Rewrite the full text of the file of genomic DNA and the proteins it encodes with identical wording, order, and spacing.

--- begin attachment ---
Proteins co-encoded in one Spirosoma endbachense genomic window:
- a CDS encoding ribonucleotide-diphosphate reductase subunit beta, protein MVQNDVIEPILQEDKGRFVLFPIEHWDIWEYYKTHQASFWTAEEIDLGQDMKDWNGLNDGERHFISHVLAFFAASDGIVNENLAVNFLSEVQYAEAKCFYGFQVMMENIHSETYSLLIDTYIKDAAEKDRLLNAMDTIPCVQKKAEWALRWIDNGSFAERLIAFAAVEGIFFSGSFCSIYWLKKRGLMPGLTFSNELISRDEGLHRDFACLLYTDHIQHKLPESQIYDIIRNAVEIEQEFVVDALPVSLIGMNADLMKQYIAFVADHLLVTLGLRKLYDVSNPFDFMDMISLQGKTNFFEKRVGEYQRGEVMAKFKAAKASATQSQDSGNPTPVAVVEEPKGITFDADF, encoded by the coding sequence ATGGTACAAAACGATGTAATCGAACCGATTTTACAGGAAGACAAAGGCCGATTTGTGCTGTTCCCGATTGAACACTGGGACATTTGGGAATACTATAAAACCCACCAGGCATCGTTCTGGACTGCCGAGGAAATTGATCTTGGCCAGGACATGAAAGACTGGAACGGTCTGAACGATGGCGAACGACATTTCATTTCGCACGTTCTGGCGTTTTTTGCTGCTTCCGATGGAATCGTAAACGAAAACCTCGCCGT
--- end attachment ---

Proteins co-encoded in one Spirosoma endbachense genomic window:
- a CDS encoding ribonucleotide-diphosphate reductase subunit beta, protein MVQNDVIEPILQEDKGRFVLFPIEHWDIWEYYKTHQASFWTAEEIDLGQDMKDWNGLNDGERHFISHVLAFFAASDGIVNENLAVNFLSEVQYAEAKCFYGFQVMMENIHSETYSLLIDTYIKDAAEKDRLLNAMDTIPCVQKKAEWALRWIDNGSFAERLIAFAAVEGIFFSGSFCSIYWLKKRGLMPGLTFSNELISRDEGLHRDFACLLYTDHIQHKLPESQIYDIIRNAVEIEQEFVVDALPVSLIGMNADLMKQYIAFVADHLLVTLGLRKLYDVSNPFDFMDMISLQGKTNFFEKRVGEYQRGEVMAKFKAAKASATQSQDSGNPTPVAVVEEPKGITFDADF, encoded by the coding sequence ATGGTACAAAACGATGTAATCGAACCGATTTTACAGGAAGACAAAGGCCGATTTGTGCTGTTCCCGATTGAACACTGGGACATTTGGGAATACTATAAAACCCACCAGGCATCGTTCTGGACTGCCGAGGAAATTGATCTTGGCCAGGACATGAAAGACTGGAACGGTCTGAACGATGGCGAACGACATTTCATTTCGCACGTTCTGGCGTTTTTTGCTGCTTCCGATGGAATCGTAAACGAAAACCTCGCCGT